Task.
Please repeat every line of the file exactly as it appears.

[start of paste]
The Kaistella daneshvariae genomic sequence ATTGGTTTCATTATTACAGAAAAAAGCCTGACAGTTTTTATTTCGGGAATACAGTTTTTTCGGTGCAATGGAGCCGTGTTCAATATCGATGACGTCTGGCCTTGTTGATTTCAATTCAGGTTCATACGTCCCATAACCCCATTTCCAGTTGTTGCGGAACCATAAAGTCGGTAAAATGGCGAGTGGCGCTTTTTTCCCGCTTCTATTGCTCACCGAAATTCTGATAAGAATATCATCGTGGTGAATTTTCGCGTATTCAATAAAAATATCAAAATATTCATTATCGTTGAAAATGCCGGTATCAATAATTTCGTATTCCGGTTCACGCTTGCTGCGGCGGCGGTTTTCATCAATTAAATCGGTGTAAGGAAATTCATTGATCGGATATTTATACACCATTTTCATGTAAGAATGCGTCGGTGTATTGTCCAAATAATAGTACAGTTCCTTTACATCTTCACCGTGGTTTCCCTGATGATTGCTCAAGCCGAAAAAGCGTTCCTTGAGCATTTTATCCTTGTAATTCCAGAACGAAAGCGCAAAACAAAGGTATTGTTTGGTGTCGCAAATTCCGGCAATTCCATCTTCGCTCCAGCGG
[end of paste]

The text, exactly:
The Kaistella daneshvariae genomic sequence ATTGGTTTCATTATTACAGAAAAAAGCCTGACAGTTTTTATTTCGGGAATACAGTTTTTTCGGTGCAATGGAGCCGTGTTCAATATCGATGACGTCTGGCCTTGTTGATTTCAATTCAGGTTCATACGTCCCATAACCCCATTTCCAGTTGTTGCGGAACCATAAAGTCGGTAAAATGGCGAGTGGCGCTTTTTTCCCGCTTCTATTGCTCACCGAAATTCTGATAAGAATATCATCGTGGTGAATTTTCGCGTATTCAATAAAAATATCAAAATATTCATTATCGTTGAAAATGCCGGTATCAATAATTTCGTATTCCGGTTCACGCTTGCTGCGGCGGCGGTTTTCATCAATTAAATCGGTGTAAGGAAATTCATTGATCGGATATTTATACACCATTTTCATGTAAGAATGCGTCGGTGTATTGTCCAAATAATAGTACAGTTCCTTTACATCTTCACCGTGGTTTCCCTGATGATTGCTCAAGCCGAAAAAGCGTTCCTTGAGCATTTTATCCTTGTAATTCCAGAACGAAAGCGCAAAACAAAGGTATTGTTTGGTGTCGCAAATTCCGGCAATTCCATCTTCGCTCCAGCGG